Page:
TOWARDS ERADICATION OF GIANT AFRICAN SNAIL ACHATINA FULICA BOWDICH IN TRINIDAD AND TOBAGO

The giant African snail (Achatina fulica) is a serious plant pest and is listed in the world's worst 100 invasive alien species. It is reported to feed on about 500 species of plants. In October 2008 the pest was discovered in Trinidad at Alyce Glen, in the Diego Martin Valley, which is in the northwest of the island. Delimiting surveys indicated that the pest was confined to an area <1.0 km2; therefore, eradication strategies were implemented in November 2008. A four-pronged approach was initiated to eradicate A. fulica, including surveillance, collection and destruction of snails, application of snail baits and public education. Additionally, recommendations were made to declare A. fulica a "Notifiable Pest" by legislation. More than 1400 snails were collected in November and December 2008 and between May and August 2009, the pest was found at three other locations (Goodwood Gardens, Blue Range and Westmoorings) within the Diego Martin Valley, where the collection of snails and baiting continued. Approximately 5833 snails were collected over a 17-month period, from November 2008 to March 2010. More than 1000 properties including drains, empty lots and parks were surveyed. Island-wide surveillance indicated that the snail was contained in the Diego Martin Valley. About 10,000 cumulative properties were treated with 2.0 tonnes of snail bait containing 3.0% metaldehyde, some properties more than 28 times. By March 2010 no snails were being sighted, all of which could be due to the severity of the drought period and the action taken. The eradication programme is promising success. Monitoring and public awareness are ongoing exercises.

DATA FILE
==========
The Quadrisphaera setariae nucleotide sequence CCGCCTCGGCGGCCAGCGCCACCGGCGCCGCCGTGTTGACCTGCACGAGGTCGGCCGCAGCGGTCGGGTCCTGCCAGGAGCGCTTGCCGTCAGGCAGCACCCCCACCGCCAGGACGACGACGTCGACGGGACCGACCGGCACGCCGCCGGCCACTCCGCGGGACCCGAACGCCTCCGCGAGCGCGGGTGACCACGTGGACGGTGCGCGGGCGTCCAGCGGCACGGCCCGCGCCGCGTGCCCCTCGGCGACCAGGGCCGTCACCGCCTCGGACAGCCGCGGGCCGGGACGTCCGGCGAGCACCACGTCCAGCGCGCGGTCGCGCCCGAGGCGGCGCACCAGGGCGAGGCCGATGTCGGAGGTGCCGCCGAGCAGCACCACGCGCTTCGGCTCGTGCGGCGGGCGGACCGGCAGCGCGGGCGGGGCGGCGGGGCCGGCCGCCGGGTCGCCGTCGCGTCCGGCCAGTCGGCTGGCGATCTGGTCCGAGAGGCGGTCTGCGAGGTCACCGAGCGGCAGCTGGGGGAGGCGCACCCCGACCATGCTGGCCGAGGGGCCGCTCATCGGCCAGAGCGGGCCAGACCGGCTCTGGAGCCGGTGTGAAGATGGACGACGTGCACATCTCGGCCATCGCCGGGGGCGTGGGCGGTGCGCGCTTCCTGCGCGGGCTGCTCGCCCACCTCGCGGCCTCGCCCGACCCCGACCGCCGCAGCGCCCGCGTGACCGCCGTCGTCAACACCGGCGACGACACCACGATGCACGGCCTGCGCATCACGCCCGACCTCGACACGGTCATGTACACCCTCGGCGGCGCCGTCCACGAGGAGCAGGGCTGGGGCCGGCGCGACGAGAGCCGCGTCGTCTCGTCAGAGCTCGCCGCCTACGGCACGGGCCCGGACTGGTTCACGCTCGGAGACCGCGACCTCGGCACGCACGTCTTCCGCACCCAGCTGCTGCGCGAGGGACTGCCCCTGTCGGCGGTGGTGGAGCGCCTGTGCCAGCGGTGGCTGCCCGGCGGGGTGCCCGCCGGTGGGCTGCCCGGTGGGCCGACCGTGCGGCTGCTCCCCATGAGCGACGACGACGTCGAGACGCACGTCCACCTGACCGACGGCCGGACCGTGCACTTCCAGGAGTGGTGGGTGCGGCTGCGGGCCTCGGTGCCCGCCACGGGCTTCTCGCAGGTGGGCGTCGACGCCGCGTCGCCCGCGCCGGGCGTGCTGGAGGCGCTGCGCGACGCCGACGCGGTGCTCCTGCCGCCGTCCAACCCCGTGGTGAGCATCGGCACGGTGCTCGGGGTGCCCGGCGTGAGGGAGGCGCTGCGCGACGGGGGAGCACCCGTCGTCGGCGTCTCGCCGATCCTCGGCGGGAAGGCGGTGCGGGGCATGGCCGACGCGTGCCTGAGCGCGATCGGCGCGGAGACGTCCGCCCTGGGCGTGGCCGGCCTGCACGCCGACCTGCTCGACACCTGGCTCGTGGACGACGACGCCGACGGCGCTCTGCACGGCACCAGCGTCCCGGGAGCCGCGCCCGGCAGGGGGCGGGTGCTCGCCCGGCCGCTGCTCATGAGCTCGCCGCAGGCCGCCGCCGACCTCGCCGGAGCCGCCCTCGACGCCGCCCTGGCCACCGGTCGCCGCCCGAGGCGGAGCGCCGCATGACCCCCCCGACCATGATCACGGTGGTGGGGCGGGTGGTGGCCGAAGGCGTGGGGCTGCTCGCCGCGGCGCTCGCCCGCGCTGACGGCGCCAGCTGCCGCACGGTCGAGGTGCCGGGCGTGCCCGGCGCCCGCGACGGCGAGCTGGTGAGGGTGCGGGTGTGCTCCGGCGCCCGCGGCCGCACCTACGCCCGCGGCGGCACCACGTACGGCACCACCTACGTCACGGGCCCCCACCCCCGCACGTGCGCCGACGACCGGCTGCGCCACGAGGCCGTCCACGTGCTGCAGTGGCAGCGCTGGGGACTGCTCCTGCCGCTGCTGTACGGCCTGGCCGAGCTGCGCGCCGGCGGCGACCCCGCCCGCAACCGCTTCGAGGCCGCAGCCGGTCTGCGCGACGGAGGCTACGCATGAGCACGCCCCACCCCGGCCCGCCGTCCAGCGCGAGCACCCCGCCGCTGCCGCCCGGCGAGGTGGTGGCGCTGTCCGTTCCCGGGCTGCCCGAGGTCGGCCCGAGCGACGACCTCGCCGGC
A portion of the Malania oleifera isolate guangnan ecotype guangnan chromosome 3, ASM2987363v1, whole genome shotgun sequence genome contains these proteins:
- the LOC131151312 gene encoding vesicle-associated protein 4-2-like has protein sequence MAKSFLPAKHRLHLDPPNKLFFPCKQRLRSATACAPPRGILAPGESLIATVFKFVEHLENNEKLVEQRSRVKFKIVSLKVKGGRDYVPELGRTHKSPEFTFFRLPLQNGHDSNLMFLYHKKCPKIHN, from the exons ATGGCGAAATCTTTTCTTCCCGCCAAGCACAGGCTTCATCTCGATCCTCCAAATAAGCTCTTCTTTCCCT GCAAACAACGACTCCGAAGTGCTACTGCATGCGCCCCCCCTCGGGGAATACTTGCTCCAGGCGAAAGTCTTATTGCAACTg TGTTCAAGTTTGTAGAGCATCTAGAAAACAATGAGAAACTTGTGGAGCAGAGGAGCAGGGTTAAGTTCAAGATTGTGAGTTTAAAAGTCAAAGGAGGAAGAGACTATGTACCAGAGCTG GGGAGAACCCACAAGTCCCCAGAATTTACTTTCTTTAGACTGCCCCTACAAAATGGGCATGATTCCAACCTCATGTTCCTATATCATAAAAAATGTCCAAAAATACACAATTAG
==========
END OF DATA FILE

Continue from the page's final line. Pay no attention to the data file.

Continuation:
Issue Date:
2010
Publication Type:
Conference Paper/ Presentation
PURL Identifier:
http://purl.umn.edu/254115
Total Pages:
11




 Record created 2017-04-01, last modified 2017-12-11

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